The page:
Patients have been seeking hospital-run dialysis services in Esperance so they don’t have to travel to Perth or operate the renal chairs themselves.
Dialysis services for Esperance Health Campus are still not in place despite $50 million pledged by the Federal Government in April 2014.
The Federal funding was officially announced in an April 1, 2014 press release which pledged 17 chairs in the Federal Division of O’Connor, including two for Esperance.
“These services will help put an end to patients having to make round-trips to Perth for treatment and continually spending days away from home,” Liberal MP for O’Connor Rick Wilson said in 2014.
The WA Country Health Service (WACHS) Goldfields director Geraldine Ennis said the emergency department and maternity ward needed to be renovated first.
“Works were completed in order of most need, with work on the emergency department, theatre and maternity unit completed first,” she said.
“This allowed the area, designated for the dialysis chairs, to be freed up.”
However Mr Wilson, who successfully lobbied for funds for dialysis services for O’Connor over three years ago, said the Goldfields Health Service informed him there was a delay because no companies had applied for tender.
“The Federal Government provided funding for two renal dialysis chairs to service the Esperance community back in 2014,” Mr Wilson said.
“It was recently brought to my attention that these chairs are not yet in use, so I’ve made inquiries with the WA Country Health Service regarding their installation.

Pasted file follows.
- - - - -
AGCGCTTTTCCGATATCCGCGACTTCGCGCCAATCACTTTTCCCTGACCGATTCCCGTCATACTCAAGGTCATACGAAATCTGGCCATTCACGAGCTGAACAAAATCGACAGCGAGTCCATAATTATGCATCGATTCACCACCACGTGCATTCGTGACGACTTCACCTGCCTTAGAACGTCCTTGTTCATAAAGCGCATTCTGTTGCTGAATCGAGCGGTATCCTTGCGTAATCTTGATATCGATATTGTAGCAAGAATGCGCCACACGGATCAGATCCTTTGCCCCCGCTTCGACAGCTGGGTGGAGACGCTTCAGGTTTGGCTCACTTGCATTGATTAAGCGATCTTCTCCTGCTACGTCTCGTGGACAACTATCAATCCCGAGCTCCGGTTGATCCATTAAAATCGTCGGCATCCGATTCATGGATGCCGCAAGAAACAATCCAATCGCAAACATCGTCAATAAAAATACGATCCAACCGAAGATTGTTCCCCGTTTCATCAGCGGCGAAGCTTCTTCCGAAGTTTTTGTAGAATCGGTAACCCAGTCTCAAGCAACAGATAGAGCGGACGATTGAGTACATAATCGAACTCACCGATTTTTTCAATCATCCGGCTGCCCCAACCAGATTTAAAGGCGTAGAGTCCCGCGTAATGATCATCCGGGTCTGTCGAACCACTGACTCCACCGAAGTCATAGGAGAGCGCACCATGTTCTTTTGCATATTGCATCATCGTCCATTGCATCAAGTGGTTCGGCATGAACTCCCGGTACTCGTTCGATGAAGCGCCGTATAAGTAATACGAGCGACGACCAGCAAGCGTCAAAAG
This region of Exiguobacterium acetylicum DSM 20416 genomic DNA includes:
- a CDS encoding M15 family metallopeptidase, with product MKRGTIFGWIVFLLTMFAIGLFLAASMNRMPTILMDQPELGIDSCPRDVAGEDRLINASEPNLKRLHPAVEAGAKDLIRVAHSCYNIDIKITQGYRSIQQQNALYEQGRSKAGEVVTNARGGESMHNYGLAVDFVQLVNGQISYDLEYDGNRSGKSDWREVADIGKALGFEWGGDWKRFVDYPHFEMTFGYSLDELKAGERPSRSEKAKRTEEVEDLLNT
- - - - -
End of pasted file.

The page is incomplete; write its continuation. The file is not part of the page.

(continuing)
“My understanding is that WACHS have put out a tender regarding the development of a dialysis service at the Esperance Health Campus and this process is ongoing.”
Mr Wilson’s office confirmed the country health service attributed the delay to dialysis services to a lack of commercial interest, as recently as January 2018.
Mr Wilson began looking into why the services still had not been delivered after Esperance local Bruce Mihan made inquiries to the member’s office.
Mr Mihan has been seeking dialysis care at Esperance Hospital since he suffered kidney failure in 2004 and had to spend 18 months in Perth, and said he learnt about the unspent funds when he visited Mr Wilson’s Esperance office.
“Rick [Wilson] was just horrified that all this money was just sitting there and not being used,” Mr Mihan said.
“They put out tenders twice before to supply chairs for the hospital for dialysis and no one put a tender in.”
The new emergency department in Esperance was officially opened in December 2015 and the maternity ward was reopened by the then-health minister John Day in December 2016.
Ms Ennis said the funding was out for commercial tender and would close in late February 2018.
“A community supported home dialysis centre has been included in the redevelopment of Esperance Health Campus, for those clients who do not have permanent, appropriate home situations,” she said.
“This includes two renal dialysis chairs which will become operational on completion of the building works in early 2019.”
When asked if applications for tender had been made Ms Ennis did not answer.
Mr Wilson’s office confirmed the money would remain available, even if there was no application for tender in February 2018.